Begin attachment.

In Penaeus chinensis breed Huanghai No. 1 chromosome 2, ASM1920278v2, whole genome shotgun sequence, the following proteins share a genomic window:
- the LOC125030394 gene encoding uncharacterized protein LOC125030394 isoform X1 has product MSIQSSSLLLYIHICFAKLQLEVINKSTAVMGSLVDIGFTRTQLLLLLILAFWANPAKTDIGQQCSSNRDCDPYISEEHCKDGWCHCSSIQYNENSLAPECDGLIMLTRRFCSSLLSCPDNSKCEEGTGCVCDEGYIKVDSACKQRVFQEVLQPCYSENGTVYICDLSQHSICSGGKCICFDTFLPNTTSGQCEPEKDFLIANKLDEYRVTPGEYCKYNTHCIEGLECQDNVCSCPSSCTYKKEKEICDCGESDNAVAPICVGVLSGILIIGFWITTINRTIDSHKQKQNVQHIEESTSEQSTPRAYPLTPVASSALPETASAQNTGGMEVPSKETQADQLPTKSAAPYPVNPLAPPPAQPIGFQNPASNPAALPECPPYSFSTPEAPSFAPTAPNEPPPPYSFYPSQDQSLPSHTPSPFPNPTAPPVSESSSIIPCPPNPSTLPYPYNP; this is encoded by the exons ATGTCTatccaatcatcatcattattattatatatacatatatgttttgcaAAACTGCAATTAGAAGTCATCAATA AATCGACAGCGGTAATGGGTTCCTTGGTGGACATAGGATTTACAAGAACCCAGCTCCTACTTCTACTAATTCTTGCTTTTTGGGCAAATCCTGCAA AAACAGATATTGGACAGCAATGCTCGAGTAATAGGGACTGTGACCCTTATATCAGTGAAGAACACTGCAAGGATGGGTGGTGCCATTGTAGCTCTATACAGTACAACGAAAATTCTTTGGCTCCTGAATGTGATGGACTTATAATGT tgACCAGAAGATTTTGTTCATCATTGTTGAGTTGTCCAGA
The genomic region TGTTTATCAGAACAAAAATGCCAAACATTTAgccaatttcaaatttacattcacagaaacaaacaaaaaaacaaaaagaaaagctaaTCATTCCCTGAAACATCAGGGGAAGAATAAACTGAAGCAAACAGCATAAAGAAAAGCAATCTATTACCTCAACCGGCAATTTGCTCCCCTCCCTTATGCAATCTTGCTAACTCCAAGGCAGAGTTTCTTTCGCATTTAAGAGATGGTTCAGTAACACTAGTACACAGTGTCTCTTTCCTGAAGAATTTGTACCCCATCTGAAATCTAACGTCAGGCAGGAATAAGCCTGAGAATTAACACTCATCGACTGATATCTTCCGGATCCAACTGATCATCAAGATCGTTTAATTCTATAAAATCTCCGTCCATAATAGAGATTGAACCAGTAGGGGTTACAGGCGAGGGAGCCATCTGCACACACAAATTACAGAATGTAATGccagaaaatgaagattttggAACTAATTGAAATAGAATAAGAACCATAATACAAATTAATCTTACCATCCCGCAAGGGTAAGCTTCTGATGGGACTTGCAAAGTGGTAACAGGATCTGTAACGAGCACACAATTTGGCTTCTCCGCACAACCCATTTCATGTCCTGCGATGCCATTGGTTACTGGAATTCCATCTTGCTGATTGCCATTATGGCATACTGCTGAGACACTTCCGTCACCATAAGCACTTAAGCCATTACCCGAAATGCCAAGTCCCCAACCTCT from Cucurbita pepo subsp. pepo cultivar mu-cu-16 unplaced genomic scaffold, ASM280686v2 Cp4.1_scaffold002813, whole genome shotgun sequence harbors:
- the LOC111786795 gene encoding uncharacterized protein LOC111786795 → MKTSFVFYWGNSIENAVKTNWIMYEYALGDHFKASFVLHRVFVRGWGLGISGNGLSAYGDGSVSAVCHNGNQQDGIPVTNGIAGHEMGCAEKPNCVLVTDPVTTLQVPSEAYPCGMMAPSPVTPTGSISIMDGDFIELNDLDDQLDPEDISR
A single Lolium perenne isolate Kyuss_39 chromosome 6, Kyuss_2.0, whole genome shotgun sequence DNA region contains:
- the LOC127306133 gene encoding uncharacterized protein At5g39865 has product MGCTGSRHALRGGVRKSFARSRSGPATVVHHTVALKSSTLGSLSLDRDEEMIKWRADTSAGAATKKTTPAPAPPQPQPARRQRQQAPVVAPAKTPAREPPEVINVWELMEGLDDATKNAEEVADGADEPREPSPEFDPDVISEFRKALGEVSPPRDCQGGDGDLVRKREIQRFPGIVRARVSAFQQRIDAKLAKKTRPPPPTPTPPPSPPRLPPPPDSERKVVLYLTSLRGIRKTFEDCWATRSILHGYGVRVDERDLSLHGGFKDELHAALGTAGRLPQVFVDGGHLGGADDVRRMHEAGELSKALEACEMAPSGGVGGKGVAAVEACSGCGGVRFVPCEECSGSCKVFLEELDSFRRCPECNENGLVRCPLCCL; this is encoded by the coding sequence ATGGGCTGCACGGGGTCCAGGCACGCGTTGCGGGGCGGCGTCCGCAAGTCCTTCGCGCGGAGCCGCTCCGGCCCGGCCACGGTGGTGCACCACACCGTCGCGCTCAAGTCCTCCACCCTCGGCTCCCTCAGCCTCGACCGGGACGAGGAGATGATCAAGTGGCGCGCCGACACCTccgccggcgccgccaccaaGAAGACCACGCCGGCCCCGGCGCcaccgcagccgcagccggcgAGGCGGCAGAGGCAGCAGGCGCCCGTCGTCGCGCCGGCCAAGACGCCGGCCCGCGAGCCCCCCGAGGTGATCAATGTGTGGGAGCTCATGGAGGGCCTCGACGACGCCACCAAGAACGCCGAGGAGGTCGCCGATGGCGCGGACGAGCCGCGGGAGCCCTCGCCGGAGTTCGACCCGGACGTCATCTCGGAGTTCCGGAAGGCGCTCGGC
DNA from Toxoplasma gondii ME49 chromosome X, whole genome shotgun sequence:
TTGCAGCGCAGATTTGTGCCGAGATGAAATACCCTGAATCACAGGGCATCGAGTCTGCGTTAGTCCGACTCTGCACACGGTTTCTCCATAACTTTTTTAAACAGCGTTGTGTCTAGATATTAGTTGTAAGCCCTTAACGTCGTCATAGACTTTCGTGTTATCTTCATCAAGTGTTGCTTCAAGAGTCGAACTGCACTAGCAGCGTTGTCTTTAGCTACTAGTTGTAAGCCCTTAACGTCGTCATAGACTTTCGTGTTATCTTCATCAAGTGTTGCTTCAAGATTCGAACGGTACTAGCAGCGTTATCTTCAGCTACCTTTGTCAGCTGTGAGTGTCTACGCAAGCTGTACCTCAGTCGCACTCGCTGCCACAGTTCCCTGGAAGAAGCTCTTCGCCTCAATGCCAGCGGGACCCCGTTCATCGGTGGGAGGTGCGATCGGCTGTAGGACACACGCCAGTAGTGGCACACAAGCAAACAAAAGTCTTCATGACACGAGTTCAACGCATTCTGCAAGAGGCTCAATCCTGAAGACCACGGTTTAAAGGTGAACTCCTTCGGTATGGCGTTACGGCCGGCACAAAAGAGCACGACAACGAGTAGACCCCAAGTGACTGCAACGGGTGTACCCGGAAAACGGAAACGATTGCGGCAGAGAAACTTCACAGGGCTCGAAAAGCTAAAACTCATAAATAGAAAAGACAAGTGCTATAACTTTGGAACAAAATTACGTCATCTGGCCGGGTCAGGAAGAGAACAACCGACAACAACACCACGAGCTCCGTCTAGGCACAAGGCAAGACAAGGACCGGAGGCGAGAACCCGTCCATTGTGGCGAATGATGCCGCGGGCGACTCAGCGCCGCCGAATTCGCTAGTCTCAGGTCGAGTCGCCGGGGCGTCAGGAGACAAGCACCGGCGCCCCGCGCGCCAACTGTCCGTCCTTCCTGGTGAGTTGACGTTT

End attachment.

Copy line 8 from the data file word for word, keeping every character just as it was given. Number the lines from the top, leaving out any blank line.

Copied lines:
TTGCAGCGCAGATTTGTGCCGAGATGAAATACCCTGAATCACAGGGCATCGAGTCTGCGTTAGTCCGACTCTGCACACGGTTTCTCCATAACTTTTTTAAACAGCGTTGTGTCTAGATATTAGTTGTAAGCCCTTAACGTCGTCATAGACTTTCGTGTTATCTTCATCAAGTGTTGCTTCAAGAGTCGAACTGCACTAGCAGCGTTGTCTTTAGCTACTAGTTGTAAGCCCTTAACGTCGTCATAGACTTTCGTGTTATCTTCATCAAGTGTTGCTTCAAGATTCGAACGGTACTAGCAGCGTTATCTTCAGCTACCTTTGTCAGCTGTGAGTGTCTACGCAAGCTGTACCTCAGTCGCACTCGCTGCCACAGTTCCCTGGAAGAAGCTCTTCGCCTCAATGCCAGCGGGACCCCGTTCATCGGTGGGAGGTGCGATCGGCTGTAGGACACACGCCAGTAGTGGCACACAAGCAAACAAAAGTCTTCATGACACGAGTTCAACGCATTCTGCAAGAGGCTCAATCCTGAAGACCACGGTTTAAAGGTGAACTCCTTCGGTATGGCGTTACGGCCGGCACAAAAGAGCACGACAACGAGTAGACCCCAAGTGACTGCAACGGGTGTACCCGGAAAACGGAAACGATTGCGGCAGAGAAACTTCACAGGGCTCGAAAAGCTAAAACTCATAAATAGAAAAGACAAGTGCTATAACTTTGGAACAAAATTACGTCATCTGGCCGGGTCAGGAAGAGAACAACCGACAACAACACCACGAGCTCCGTCTAGGCACAAGGCAAGACAAGGACCGGAGGCGAGAACCCGTCCATTGTGGCGAATGATGCCGCGGGCGACTCAGCGCCGCCGAATTCGCTAGTCTCAGGTCGAGTCGCCGGGGCGTCAGGAGACAAGCACCGGCGCCCCGCGCGCCAACTGTCCGTCCTTCCTGGTGAGTTGACGTTT